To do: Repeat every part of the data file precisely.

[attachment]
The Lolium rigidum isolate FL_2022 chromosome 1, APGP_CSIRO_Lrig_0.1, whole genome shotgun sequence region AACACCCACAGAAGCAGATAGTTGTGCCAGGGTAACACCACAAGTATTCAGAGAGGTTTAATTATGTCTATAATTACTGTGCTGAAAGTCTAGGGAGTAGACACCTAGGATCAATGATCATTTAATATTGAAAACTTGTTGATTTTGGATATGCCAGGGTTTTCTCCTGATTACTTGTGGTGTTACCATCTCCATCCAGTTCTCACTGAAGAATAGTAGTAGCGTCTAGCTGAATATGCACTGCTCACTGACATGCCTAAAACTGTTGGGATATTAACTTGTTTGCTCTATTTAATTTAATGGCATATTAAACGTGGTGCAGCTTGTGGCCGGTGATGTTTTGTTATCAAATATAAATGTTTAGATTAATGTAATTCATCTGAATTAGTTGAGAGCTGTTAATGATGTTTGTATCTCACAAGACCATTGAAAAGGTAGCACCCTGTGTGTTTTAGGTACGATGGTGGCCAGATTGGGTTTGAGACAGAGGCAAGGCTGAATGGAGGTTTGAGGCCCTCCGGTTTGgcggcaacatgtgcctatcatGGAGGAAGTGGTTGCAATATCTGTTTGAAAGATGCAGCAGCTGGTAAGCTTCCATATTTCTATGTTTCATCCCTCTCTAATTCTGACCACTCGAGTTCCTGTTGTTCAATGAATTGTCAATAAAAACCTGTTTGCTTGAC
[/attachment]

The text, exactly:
The Lolium rigidum isolate FL_2022 chromosome 1, APGP_CSIRO_Lrig_0.1, whole genome shotgun sequence region AACACCCACAGAAGCAGATAGTTGTGCCAGGGTAACACCACAAGTATTCAGAGAGGTTTAATTATGTCTATAATTACTGTGCTGAAAGTCTAGGGAGTAGACACCTAGGATCAATGATCATTTAATATTGAAAACTTGTTGATTTTGGATATGCCAGGGTTTTCTCCTGATTACTTGTGGTGTTACCATCTCCATCCAGTTCTCACTGAAGAATAGTAGTAGCGTCTAGCTGAATATGCACTGCTCACTGACATGCCTAAAACTGTTGGGATATTAACTTGTTTGCTCTATTTAATTTAATGGCATATTAAACGTGGTGCAGCTTGTGGCCGGTGATGTTTTGTTATCAAATATAAATGTTTAGATTAATGTAATTCATCTGAATTAGTTGAGAGCTGTTAATGATGTTTGTATCTCACAAGACCATTGAAAAGGTAGCACCCTGTGTGTTTTAGGTACGATGGTGGCCAGATTGGGTTTGAGACAGAGGCAAGGCTGAATGGAGGTTTGAGGCCCTCCGGTTTGgcggcaacatgtgcctatcatGGAGGAAGTGGTTGCAATATCTGTTTGAAAGATGCAGCAGCTGGTAAGCTTCCATATTTCTATGTTTCATCCCTCTCTAATTCTGACCACTCGAGTTCCTGTTGTTCAATGAATTGTCAATAAAAACCTGTTTGCTTGAC